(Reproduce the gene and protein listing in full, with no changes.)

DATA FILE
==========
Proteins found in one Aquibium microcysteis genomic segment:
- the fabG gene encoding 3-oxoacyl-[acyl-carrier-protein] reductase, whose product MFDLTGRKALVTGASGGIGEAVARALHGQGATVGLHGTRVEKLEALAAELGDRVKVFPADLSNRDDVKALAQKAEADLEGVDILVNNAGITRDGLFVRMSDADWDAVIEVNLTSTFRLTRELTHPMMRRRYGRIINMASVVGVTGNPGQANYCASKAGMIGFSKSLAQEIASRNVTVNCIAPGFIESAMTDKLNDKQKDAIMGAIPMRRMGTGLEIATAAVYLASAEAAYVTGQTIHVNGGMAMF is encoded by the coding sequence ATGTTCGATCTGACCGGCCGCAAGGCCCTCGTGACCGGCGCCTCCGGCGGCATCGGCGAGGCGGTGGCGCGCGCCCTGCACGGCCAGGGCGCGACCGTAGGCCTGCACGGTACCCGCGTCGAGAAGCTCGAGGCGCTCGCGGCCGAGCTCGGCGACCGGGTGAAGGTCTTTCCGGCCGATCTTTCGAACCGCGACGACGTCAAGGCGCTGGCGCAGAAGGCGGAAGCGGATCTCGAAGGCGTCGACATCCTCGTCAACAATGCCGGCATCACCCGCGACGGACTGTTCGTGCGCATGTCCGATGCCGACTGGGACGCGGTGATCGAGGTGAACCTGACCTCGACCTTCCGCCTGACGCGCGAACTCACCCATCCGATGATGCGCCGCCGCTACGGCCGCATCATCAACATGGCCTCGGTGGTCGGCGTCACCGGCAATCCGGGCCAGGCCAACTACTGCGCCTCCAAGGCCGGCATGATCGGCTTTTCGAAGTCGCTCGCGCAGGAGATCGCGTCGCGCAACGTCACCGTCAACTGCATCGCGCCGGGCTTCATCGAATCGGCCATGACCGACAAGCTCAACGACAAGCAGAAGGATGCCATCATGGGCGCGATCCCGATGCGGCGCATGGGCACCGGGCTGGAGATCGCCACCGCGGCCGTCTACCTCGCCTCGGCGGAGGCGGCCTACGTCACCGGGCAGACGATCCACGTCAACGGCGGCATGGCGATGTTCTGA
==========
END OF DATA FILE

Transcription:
Proteins found in one Aquibium microcysteis genomic segment:
- the fabG gene encoding 3-oxoacyl-[acyl-carrier-protein] reductase, whose product MFDLTGRKALVTGASGGIGEAVARALHGQGATVGLHGTRVEKLEALAAELGDRVKVFPADLSNRDDVKALAQKAEADLEGVDILVNNAGITRDGLFVRMSDADWDAVIEVNLTSTFRLTRELTHPMMRRRYGRIINMASVVGVTGNPGQANYCASKAGMIGFSKSLAQEIASRNVTVNCIAPGFIESAMTDKLNDKQKDAIMGAIPMRRMGTGLEIATAAVYLASAEAAYVTGQTIHVNGGMAMF is encoded by the coding sequence ATGTTCGATCTGACCGGCCGCAAGGCCCTCGTGACCGGCGCCTCCGGCGGCATCGGCGAGGCGGTGGCGCGCGCCCTGCACGGCCAGGGCGCGACCGTAGGCCTGCACGGTACCCGCGTCGAGAAGCTCGAGGCGCTCGCGGCCGAGCTCGGCGACCGGGTGAAGGTCTTTCCGGCCGATCTTTCGAACCGCGACGACGTCAAGGCGCTGGCGCAGAAGGCGGAAGCGGATCTCGAAGGCGTCGACATCCTCGTCAACAATGCCGGCATCACCCGCGACGGACTGTTCGTGCGCATGTCCGATGCCGACTGGGACGCGGTGATCGAGGTGAACCTGACCTCGACCTTCCGCCTGACGCGCGAACTCACCCATCCGATGATGCGCCGCCGCTACGGCCGCATCATCAACATGGCCTCGGTGGTCGGCGTCACCGGCAATCCGGGCCAGGCCAACTACTGCGCCTCCAAGGCCGGCATGATCGGCTTTTCGAAGTCGCTCGCGCAGGAGATCGCGTCGCGCAACGTCACCGTCAACTGCATCGCGCCGGGCTTCATCGAATCGGCCATGACCGACAAGCTCAACGACAAGCAGAAGGATGCCATCATGGGCGCGATCCCGATGCGGCGCATGGGCACCGGGCTGGAGATCGCCACCGCGGCCGTCTACCTCGCCTCGGCGGAGGCGGCCTACGTCACCGGGCAGACGATCCACGTCAACGGCGGCATGGCGATGTTCTGA